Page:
crazyjane: (shit_list)
[personal profile] crazyjane
It's almost time for uni students to start choosing subjects, buying textbooks and generally preparing for their first semester classes. Figuring out the areas on which you specifically want to concentrate can be either fraught or fun - in some cases, both. It can make the difference to where you go once your undergraduate degree is done, and what career path is open to you. In any event, it's not a trivial decision.

There are all sorts of disciplines for the Arts student, from the traditional (Sociology, languages) to the exotic (European Union Studies, Gender Studies). This year, if you're studying at the University of South Australia, you also have the opportunity to take up a new course - in 'Male Studies'. Sounds intriguing? Even, perhaps, logical? After all, we used to have Women's Studies, and we have Gender Studies, so why not?

But hold up a moment. Take a look at who's doing the teaching, and the rationale given for establishing the course in the first place. We're not talking about simply focusing on an area that has a history of being inadequately covered in university studies. This is a course with an agenda. A self-declared 'anti-feminist' agenda.

Gary Misan, the course's founder, claims that men simply can't get a word in edgeways these days. You can't criticise feminism, because the women will rise up and crush you. As far as he's concerned, this course is necessary; otherwise, how will there ever be a 'balanced view'? Another lecturer, Greg Andresen, laments the '20 or 30 or 40' years of feminism, during which, apparently, men have been silenced in the halls of academe. Then there's Roy Den Hollander, who opines that men 'struggle' to have any influence whatsoever.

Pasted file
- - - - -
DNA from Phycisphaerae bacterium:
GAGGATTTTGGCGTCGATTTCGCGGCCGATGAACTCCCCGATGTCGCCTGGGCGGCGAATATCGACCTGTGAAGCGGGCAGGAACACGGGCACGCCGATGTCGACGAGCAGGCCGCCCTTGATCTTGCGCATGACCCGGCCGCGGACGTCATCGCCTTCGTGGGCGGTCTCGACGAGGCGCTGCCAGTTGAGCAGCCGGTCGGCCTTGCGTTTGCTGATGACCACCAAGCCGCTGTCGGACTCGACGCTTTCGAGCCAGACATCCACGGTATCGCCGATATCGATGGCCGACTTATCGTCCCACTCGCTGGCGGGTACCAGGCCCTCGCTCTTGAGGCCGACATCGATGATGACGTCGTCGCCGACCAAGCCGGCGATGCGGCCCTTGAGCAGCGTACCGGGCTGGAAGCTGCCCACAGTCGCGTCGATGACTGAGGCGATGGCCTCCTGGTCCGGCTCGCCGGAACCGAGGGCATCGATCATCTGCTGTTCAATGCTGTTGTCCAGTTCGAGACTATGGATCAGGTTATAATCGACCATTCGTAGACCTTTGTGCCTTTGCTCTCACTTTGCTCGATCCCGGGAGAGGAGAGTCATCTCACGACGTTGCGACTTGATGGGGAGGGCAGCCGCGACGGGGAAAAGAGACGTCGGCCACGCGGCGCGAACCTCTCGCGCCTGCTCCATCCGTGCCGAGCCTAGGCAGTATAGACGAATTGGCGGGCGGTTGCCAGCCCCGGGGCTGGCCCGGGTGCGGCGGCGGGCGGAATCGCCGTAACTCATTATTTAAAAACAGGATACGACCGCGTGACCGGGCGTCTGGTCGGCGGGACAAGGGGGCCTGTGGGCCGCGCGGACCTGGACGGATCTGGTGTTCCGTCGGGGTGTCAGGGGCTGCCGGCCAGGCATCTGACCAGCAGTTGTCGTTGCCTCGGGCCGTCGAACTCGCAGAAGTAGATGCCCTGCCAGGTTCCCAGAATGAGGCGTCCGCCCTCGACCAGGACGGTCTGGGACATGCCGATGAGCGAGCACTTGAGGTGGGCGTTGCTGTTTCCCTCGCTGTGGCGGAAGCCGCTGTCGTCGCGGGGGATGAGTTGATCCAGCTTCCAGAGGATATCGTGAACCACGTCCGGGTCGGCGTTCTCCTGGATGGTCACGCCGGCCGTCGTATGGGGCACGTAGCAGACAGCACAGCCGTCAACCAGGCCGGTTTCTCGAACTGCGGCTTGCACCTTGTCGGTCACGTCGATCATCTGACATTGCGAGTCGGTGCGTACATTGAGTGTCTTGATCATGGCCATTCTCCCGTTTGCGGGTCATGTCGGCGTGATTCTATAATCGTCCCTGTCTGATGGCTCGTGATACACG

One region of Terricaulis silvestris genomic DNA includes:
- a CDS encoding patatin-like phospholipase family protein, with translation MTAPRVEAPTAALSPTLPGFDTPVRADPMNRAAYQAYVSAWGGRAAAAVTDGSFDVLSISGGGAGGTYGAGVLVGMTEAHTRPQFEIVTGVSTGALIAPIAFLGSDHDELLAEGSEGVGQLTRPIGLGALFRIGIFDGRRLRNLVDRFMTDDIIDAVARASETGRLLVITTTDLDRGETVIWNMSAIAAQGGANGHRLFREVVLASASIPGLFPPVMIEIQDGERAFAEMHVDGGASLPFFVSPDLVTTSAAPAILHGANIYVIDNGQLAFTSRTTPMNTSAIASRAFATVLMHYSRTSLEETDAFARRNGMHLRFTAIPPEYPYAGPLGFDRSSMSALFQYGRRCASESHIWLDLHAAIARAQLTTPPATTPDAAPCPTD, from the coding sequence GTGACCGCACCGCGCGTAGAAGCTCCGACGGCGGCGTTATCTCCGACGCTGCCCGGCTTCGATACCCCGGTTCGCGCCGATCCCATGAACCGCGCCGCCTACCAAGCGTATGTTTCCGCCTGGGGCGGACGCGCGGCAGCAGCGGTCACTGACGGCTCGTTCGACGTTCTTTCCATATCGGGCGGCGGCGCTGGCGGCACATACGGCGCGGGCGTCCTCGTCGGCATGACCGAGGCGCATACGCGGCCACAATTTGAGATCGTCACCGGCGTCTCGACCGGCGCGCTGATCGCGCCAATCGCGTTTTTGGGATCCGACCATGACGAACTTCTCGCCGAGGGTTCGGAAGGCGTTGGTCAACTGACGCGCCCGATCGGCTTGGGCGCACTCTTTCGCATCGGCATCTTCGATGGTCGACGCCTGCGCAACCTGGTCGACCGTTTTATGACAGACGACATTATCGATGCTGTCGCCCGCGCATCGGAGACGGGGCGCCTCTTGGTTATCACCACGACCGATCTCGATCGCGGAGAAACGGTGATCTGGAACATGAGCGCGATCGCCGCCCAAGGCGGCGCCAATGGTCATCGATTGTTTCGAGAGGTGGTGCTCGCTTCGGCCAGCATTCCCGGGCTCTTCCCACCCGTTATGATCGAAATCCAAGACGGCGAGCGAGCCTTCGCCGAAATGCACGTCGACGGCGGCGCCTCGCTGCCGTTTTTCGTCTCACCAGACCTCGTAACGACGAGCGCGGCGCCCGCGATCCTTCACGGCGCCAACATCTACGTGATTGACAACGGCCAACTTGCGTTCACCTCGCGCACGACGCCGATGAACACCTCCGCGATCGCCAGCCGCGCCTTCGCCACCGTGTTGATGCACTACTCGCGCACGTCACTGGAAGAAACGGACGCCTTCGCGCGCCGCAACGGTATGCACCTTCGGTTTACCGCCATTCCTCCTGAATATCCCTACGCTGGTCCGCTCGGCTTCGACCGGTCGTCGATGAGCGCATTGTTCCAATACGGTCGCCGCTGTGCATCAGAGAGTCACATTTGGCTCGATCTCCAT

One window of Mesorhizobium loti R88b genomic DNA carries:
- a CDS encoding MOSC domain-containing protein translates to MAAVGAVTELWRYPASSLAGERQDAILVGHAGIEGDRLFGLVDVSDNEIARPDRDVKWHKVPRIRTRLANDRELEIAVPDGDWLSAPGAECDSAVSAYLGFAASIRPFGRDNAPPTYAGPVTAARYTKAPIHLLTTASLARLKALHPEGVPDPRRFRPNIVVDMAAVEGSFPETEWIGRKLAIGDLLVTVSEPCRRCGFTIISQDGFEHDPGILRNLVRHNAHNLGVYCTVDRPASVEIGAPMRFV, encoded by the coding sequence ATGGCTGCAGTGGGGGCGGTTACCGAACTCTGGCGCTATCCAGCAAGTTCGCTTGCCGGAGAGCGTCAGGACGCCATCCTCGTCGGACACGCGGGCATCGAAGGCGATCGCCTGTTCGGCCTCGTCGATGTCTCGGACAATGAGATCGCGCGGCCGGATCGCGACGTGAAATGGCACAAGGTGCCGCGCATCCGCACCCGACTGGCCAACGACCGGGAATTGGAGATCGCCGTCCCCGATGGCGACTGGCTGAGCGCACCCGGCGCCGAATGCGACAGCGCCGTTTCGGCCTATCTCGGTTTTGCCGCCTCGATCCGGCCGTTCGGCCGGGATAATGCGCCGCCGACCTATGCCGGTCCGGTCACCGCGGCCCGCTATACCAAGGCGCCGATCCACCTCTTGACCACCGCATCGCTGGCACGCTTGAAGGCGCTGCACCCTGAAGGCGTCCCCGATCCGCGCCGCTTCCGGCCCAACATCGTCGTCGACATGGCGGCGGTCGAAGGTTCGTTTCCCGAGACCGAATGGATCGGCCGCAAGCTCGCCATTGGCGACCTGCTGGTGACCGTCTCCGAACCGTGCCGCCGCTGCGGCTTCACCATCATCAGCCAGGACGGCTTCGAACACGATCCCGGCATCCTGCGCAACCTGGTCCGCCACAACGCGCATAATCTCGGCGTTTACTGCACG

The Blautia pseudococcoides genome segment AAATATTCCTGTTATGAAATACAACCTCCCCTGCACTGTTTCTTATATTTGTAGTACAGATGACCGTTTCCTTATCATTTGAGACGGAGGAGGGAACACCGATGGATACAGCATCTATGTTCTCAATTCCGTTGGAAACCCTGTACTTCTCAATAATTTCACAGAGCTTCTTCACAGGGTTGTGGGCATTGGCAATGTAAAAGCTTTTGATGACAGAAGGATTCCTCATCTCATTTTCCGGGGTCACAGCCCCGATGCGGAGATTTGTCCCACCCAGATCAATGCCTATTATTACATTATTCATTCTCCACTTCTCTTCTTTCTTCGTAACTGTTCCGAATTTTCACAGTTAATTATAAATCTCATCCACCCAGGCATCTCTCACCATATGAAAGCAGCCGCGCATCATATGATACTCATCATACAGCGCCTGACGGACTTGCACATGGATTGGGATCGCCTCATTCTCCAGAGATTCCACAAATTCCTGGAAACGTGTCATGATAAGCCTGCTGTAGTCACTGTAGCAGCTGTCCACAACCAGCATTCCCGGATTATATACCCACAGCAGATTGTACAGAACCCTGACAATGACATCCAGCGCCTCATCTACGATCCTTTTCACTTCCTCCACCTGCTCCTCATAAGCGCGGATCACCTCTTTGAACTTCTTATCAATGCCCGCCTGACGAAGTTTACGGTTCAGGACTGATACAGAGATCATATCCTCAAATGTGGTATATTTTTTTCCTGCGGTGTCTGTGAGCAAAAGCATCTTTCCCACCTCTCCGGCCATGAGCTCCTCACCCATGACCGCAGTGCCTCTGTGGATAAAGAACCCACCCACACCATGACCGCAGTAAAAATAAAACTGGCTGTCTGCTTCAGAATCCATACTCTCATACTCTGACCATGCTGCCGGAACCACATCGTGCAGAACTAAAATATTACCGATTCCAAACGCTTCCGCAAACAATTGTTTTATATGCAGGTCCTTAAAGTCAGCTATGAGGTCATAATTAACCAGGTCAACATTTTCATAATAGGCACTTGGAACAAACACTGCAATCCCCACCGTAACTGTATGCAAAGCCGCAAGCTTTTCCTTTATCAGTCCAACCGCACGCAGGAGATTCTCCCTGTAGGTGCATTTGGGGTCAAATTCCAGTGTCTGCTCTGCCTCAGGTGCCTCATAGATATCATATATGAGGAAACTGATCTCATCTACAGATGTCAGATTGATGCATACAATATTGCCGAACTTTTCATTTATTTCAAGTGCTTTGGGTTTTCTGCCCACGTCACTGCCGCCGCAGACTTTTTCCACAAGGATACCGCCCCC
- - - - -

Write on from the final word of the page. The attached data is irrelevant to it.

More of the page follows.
Now, those are some ridiculous, overblown statements. Even granting the presence of Women's Studies as a specific discipline in universities, the idea that men, men's history or men's perspectives have been silenced is laughable. I won't go into the statistics on women's representation (or lack thereof) in the top echelons of society - you can find those easily enough - but it doesn't take a lot of searching to find evidence to completely refute these three lecturers.

As absurd as their statements are, however, the lecturers haven't stopped with outrageous claims about the evils of feminism. Andresen asserts that talking about violence against women renders men invisible, and that women who make false accusations of rape commit 'psychological rape' on men. He also takes issue with every possible statistic that even suggests that men enjoy a social, economic or political advantage over women - whether those numbers come from Amnesty International, the Australian Bureau of Statistics, university studies or social work organisations.

Another, Miles Groth, believes that date rape awareness seminars may deter men from enrolling at university. He suggests that young men despair because they are condemned as sexually violent without cause, and that this in turn affects not only their representation in university and senior secondary school cohorts but their final marks.

But the really nasty ones come from self-proclaimed 'anti-feminist' Den Hollander, whose website is password-protected. He refers to Women's Studies as 'witch's studies'. He likens men's position in society to that of black people forced to sit in the back of the bus. He's attempted to sue many venues for holding 'ladies' nights', on the grounds that they are discriminatory. And then there's this chilling comment:

'There is one remaining source of power in which men still have a near monopoly - firearms'.

Yes, you read that right. Den Hollander explicitly supports the use of guns by men to combat the alleged feminist agenda. Never mind the horrific statistics showing the level of gun violence against women, particularly when perpetrated by an intimate partner (the overwhelming majority of whom are male). Here's just an example, from the Johns Hopkins Bloomberg School of Public Health: in 2005, 40% of female homicide victims were killed by their partners. 55% of those were killed by a gun. According to Den Hollander, that's just men 'taking back their power'.